Nadia Bolz-Weber makes me want to be a better pastor. She also reminds me that I'm bound to fuck it up.
In her new book Pastrix: The Cranky, Beautiful Faith of a Sinner & Saint, Nadia chronicles her upbringing in a fundamentalist church, her path to self-destruction as a young adult, her improbable call to ministry, and her journey with her people at House for All Sinners and Saints.
It is beautifully written, funny, and heartbreaking. It will make you laugh out loud and, if you're like me, choke up and wipe away the tears pooling up in the corner of your eyes. Often all on the same page.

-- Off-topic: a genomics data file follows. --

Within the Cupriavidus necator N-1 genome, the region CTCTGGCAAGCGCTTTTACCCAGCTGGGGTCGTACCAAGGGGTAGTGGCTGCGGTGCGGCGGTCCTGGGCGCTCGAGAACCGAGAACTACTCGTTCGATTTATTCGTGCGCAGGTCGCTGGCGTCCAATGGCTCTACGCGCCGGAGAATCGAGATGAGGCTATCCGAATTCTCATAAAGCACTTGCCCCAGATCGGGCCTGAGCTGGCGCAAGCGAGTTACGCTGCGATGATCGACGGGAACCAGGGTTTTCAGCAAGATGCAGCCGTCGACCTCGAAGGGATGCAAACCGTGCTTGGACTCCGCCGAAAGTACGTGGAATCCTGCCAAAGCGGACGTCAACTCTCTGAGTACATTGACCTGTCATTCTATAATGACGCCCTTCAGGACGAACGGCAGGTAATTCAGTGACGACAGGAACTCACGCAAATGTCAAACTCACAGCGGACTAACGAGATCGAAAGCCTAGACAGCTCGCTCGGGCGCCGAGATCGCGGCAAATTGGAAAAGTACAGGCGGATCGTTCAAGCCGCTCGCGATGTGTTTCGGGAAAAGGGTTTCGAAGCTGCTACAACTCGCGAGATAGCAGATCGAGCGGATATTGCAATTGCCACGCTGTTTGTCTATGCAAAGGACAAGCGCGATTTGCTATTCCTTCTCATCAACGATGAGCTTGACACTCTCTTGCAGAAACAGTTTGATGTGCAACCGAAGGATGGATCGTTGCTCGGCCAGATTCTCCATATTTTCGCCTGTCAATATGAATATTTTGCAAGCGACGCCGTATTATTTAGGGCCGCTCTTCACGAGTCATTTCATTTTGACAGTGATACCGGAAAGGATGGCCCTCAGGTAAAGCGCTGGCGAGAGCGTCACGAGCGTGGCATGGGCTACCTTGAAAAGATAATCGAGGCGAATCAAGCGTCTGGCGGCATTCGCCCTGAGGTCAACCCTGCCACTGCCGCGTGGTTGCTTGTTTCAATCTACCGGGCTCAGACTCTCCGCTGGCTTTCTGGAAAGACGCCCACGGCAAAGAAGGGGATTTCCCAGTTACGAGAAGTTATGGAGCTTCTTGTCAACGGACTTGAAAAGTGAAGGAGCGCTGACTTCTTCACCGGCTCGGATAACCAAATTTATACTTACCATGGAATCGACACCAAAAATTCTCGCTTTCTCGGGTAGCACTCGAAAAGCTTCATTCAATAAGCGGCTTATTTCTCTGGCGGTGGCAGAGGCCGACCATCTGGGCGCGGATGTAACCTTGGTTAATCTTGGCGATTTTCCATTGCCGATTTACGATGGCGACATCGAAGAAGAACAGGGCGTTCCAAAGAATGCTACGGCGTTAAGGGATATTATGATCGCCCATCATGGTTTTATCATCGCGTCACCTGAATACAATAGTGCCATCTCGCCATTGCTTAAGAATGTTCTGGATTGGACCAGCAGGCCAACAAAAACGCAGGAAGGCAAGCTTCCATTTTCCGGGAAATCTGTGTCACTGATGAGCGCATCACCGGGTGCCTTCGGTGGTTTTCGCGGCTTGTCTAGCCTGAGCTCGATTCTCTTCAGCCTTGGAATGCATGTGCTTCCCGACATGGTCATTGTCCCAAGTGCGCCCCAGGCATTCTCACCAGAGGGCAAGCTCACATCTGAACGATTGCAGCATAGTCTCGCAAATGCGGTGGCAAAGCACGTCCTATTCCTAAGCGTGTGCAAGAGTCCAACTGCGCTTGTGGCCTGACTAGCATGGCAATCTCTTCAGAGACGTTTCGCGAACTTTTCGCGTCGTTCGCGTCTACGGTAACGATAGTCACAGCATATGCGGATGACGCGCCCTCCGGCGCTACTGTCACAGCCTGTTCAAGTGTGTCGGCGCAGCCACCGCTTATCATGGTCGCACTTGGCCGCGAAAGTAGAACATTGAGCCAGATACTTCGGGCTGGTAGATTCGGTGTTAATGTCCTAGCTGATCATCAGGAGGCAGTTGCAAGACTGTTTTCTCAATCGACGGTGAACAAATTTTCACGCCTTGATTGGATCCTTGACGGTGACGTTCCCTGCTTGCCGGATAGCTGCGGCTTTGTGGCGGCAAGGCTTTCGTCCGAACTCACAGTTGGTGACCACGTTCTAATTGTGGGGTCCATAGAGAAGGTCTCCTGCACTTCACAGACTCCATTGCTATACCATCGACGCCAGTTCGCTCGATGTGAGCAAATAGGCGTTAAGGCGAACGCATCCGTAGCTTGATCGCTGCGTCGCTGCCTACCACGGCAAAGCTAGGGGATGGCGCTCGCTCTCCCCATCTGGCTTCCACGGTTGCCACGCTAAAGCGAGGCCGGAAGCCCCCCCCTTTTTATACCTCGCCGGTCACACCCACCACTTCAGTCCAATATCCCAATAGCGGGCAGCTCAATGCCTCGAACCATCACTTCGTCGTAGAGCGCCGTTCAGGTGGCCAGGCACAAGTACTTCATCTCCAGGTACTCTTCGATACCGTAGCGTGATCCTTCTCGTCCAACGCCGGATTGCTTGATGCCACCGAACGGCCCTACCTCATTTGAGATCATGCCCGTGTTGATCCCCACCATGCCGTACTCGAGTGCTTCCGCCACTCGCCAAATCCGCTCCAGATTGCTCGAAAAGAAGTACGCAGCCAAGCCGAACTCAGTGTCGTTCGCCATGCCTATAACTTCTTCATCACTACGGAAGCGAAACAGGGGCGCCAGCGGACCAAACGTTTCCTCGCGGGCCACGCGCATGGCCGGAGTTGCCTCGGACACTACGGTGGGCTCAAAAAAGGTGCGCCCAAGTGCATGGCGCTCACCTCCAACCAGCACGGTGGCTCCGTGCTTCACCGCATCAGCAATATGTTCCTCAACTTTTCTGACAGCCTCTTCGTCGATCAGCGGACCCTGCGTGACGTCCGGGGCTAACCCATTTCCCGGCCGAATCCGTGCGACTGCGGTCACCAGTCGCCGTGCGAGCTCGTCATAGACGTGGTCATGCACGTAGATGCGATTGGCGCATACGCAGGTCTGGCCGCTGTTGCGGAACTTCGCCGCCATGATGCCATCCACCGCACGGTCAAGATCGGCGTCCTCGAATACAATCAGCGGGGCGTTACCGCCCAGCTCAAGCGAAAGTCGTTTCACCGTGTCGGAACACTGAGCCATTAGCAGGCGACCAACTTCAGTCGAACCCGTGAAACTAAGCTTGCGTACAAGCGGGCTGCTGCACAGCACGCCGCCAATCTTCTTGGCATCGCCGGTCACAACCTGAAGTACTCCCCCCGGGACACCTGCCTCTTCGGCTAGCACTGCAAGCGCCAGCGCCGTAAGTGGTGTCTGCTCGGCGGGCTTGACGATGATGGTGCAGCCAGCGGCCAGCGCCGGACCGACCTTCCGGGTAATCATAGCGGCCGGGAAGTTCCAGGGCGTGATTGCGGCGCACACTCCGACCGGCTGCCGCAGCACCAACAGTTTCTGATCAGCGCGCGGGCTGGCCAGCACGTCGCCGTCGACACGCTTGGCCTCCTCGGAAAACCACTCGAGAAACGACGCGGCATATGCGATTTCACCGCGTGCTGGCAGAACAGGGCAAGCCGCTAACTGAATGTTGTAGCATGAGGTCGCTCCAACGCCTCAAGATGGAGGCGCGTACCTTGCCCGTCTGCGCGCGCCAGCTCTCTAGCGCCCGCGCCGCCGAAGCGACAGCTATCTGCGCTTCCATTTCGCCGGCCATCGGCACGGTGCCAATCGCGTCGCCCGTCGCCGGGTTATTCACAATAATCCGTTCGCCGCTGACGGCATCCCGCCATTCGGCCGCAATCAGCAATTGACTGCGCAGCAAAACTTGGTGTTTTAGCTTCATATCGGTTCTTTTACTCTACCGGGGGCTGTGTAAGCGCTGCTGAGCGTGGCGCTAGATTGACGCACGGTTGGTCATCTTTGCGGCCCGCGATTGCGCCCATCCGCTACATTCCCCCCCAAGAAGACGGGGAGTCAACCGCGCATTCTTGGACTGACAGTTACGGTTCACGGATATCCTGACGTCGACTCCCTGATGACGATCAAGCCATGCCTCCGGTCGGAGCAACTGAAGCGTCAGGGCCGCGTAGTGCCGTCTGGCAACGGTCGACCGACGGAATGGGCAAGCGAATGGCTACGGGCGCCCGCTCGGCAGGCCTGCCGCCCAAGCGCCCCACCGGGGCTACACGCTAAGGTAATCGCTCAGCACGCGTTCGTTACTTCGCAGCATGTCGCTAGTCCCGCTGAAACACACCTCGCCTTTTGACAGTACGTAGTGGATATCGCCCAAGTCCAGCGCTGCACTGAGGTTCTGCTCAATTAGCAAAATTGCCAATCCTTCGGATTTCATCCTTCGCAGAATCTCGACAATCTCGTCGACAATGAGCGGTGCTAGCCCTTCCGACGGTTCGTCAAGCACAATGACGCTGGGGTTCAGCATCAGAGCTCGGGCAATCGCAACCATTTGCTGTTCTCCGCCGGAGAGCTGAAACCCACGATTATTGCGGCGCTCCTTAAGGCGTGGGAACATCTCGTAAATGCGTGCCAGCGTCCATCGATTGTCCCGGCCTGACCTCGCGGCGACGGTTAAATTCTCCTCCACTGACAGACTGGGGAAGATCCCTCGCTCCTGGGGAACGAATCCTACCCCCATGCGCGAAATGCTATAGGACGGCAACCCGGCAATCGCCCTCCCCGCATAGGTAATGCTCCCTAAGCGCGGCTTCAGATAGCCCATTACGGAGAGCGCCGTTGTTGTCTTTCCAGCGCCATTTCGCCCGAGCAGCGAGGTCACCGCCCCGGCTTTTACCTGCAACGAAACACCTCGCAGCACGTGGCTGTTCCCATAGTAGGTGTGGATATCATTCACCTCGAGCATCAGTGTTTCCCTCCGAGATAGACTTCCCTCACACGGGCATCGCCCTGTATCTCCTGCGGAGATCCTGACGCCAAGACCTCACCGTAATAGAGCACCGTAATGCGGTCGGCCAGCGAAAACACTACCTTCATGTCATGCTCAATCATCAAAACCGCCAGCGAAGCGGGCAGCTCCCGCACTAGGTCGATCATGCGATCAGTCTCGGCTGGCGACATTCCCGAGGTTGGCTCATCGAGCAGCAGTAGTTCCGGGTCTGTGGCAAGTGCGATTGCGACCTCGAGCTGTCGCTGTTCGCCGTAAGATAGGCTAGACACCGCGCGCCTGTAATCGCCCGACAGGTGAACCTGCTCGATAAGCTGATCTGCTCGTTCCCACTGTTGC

Surely, Pastrix is one of the first great spiritual memoirs of post-American-Christendom.
Pastrix speaks profoundly to those who are alienated from the church. I want to buy a copy for all my friends, and I've got plenty, who have given up on church long ago.
For my part, I can't help but read Pastrix from my own perspective as a ministry practitioner and Lutheran pastor.
What I have learned from Nadia, in our conversations and again in Pastrix, is that being a better pastor is not about accumulating skill sets and eventually, finally, getting it right. Its about being open enough to God (who she refers to as "Jesus the Boyfriend," who gets all up in our shit) and God's people to have your heart broken.